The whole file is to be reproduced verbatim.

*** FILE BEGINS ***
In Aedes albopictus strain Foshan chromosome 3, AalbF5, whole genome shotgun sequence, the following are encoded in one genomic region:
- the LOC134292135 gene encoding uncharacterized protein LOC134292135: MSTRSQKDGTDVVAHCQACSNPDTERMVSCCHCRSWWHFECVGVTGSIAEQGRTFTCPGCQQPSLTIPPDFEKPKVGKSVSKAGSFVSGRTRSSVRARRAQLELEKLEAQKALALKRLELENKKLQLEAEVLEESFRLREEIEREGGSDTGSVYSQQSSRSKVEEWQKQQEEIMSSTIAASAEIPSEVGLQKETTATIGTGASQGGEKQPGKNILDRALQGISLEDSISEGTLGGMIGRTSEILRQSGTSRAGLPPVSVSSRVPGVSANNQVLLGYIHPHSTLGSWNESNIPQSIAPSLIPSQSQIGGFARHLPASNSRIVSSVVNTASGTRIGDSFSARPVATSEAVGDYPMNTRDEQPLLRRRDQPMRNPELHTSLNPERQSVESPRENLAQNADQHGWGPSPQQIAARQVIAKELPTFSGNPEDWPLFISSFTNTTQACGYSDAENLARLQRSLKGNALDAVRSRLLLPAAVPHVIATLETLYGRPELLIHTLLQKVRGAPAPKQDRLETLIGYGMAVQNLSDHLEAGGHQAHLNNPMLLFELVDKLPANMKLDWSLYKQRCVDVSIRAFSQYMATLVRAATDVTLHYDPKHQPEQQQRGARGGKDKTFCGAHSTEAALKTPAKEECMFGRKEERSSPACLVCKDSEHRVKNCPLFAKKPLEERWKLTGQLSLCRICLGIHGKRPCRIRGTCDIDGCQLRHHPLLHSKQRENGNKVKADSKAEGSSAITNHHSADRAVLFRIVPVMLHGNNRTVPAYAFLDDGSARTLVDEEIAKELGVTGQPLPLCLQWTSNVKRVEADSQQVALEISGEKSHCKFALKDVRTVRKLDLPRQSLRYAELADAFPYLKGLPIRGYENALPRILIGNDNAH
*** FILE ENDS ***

In Aedes albopictus strain Foshan chromosome 3, AalbF5, whole genome shotgun sequence, the following are encoded in one genomic region:
- the LOC134292135 gene encoding uncharacterized protein LOC134292135: MSTRSQKDGTDVVAHCQACSNPDTERMVSCCHCRSWWHFECVGVTGSIAEQGRTFTCPGCQQPSLTIPPDFEKPKVGKSVSKAGSFVSGRTRSSVRARRAQLELEKLEAQKALALKRLELENKKLQLEAEVLEESFRLREEIEREGGSDTGSVYSQQSSRSKVEEWQKQQEEIMSSTIAASAEIPSEVGLQKETTATIGTGASQGGEKQPGKNILDRALQGISLEDSISEGTLGGMIGRTSEILRQSGTSRAGLPPVSVSSRVPGVSANNQVLLGYIHPHSTLGSWNESNIPQSIAPSLIPSQSQIGGFARHLPASNSRIVSSVVNTASGTRIGDSFSARPVATSEAVGDYPMNTRDEQPLLRRRDQPMRNPELHTSLNPERQSVESPRENLAQNADQHGWGPSPQQIAARQVIAKELPTFSGNPEDWPLFISSFTNTTQACGYSDAENLARLQRSLKGNALDAVRSRLLLPAAVPHVIATLETLYGRPELLIHTLLQKVRGAPAPKQDRLETLIGYGMAVQNLSDHLEAGGHQAHLNNPMLLFELVDKLPANMKLDWSLYKQRCVDVSIRAFSQYMATLVRAATDVTLHYDPKHQPEQQQRGARGGKDKTFCGAHSTEAALKTPAKEECMFGRKEERSSPACLVCKDSEHRVKNCPLFAKKPLEERWKLTGQLSLCRICLGIHGKRPCRIRGTCDIDGCQLRHHPLLHSKQRENGNKVKADSKAEGSSAITNHHSADRAVLFRIVPVMLHGNNRTVPAYAFLDDGSARTLVDEEIAKELGVTGQPLPLCLQWTSNVKRVEADSQQVALEISGEKSHCKFALKDVRTVRKLDLPRQSLRYAELADAFPYLKGLPIRGYENALPRILIGNDNAH